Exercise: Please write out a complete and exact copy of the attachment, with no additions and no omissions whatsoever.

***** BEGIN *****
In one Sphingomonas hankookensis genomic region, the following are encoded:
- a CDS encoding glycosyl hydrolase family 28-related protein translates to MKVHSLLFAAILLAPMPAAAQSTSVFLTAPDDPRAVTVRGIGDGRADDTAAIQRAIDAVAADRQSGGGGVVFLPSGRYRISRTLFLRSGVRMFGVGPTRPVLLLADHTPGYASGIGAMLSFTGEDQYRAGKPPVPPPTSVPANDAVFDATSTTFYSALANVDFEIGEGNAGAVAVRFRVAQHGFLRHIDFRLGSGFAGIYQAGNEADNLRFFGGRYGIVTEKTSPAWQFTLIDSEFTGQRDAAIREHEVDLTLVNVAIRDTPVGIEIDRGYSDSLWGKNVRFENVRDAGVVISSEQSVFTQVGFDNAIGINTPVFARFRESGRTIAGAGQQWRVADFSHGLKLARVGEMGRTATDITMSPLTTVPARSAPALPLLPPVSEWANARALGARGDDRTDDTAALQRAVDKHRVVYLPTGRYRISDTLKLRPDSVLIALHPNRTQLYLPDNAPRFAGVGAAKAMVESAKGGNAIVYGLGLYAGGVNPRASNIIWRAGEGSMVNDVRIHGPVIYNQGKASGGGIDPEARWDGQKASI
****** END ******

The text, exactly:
In one Sphingomonas hankookensis genomic region, the following are encoded:
- a CDS encoding glycosyl hydrolase family 28-related protein translates to MKVHSLLFAAILLAPMPAAAQSTSVFLTAPDDPRAVTVRGIGDGRADDTAAIQRAIDAVAADRQSGGGGVVFLPSGRYRISRTLFLRSGVRMFGVGPTRPVLLLADHTPGYASGIGAMLSFTGEDQYRAGKPPVPPPTSVPANDAVFDATSTTFYSALANVDFEIGEGNAGAVAVRFRVAQHGFLRHIDFRLGSGFAGIYQAGNEADNLRFFGGRYGIVTEKTSPAWQFTLIDSEFTGQRDAAIREHEVDLTLVNVAIRDTPVGIEIDRGYSDSLWGKNVRFENVRDAGVVISSEQSVFTQVGFDNAIGINTPVFARFRESGRTIAGAGQQWRVADFSHGLKLARVGEMGRTATDITMSPLTTVPARSAPALPLLPPVSEWANARALGARGDDRTDDTAALQRAVDKHRVVYLPTGRYRISDTLKLRPDSVLIALHPNRTQLYLPDNAPRFAGVGAAKAMVESAKGGNAIVYGLGLYAGGVNPRASNIIWRAGEGSMVNDVRIHGPVIYNQGKASGGGIDPEARWDGQKASI